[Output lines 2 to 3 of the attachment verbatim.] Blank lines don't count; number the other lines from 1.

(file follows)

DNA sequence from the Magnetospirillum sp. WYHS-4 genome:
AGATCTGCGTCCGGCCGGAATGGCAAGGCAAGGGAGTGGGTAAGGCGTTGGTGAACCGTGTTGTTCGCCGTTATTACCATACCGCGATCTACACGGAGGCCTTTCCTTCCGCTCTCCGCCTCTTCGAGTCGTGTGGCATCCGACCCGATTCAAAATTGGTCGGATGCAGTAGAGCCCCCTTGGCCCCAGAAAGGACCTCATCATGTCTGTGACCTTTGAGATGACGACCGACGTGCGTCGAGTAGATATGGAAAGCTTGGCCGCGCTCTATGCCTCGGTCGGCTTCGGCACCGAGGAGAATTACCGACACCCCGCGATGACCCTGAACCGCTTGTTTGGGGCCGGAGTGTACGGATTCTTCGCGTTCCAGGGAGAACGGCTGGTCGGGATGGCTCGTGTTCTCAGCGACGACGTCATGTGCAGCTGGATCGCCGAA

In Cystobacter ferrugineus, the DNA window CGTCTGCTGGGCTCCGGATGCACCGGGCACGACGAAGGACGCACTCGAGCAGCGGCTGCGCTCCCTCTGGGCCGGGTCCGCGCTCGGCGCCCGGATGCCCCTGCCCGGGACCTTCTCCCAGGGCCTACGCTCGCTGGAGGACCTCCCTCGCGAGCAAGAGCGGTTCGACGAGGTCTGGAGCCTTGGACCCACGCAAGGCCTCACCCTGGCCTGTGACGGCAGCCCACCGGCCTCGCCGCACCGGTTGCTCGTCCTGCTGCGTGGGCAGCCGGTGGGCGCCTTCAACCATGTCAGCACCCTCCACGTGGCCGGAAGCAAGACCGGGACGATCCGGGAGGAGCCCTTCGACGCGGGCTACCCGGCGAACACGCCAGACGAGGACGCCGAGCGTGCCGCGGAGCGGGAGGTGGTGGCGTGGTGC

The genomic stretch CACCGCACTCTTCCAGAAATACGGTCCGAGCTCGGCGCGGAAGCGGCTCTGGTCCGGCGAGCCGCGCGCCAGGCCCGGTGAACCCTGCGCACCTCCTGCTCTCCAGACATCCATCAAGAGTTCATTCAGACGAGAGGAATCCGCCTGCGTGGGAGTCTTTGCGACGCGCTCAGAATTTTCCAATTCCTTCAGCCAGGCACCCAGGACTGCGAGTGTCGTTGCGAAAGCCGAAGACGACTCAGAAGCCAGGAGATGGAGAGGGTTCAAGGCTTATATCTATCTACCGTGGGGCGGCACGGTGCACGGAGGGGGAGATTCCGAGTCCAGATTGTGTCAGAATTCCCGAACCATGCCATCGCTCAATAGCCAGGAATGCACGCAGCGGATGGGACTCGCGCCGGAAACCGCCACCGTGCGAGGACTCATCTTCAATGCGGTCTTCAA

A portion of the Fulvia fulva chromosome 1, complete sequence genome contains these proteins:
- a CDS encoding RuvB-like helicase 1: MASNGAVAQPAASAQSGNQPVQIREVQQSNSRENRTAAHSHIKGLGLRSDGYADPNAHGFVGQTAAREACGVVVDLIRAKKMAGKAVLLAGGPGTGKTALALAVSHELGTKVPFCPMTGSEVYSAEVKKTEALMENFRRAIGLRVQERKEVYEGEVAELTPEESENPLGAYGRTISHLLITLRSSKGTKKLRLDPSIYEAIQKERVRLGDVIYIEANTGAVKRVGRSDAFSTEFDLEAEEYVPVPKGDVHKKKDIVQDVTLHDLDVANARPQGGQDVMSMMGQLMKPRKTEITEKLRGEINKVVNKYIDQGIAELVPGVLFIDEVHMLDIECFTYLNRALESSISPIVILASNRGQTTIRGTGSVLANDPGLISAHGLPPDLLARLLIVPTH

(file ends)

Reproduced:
AGATCTGCGTCCGGCCGGAATGGCAAGGCAAGGGAGTGGGTAAGGCGTTGGTGAACCGTGTTGTTCGCCGTTATTACCATACCGCGATCTACACGGAGGCCTTTCCTTCCGCTCTCCGCCTCTTCGAGTCGTGTGGCATCCGACCCGATTCAAAATTGGTCGGATGCAGTAGAGCCCCCTTGGCCCCAGAAAGGACCTCATCATGTCTGTGACCTTTGAGATGACGACCGACGTGCGTCGAGTAGATATGGAAAGCTTGGCCGCGCTCTATGCCTCGGTCGGCTTCGGCACCGAGGAGAATTACCGACACCCCGCGATGACCCTGAACCGCTTGTTTGGGGCCGGAGTGTACGGATTCTTCGCGTTCCAGGGAGAACGGCTGGTCGGGATGGCTCGTGTTCTCAGCGACGACGTCATGTGCAGCTGGATCGCCGAA

In Cystobacter ferrugineus, the DNA window CGTCTGCTGGGCTCCGGATGCACCGGGCACGACGAAGGACGCACTCGAGCAGCGGCTGCGCTCCCTCTGGGCCGGGTCCGCGCTCGGCGCCCGGATGCCCCTGCCCGGGACCTTCTCCCAGGGCCTACGCTCGCTGGAGGACCTCCCTCGCGAGCAAGAGCGGTTCGACGAGGTCTGGAGCCTTGGACCCACGCAAGGCCTCACCCTGGCCTGTGACGGCAGCCCACCGGCCTCGCCGCACCGGTTGCTCGTCCTGCTGCGTGGGCAGCCGGTGGGCGCCTTCAACCATGTCAGCACCCTCCACGTGGCCGGAAGCAAGACCGGGACGATCCGGGAGGAGCCCTTCGACGCGGGCTACCCGGCGAACACGCCAGACGAGGACGCCGAGCGTGCCGCGGAGCGGGAGGTGGTGGCGTGGTGC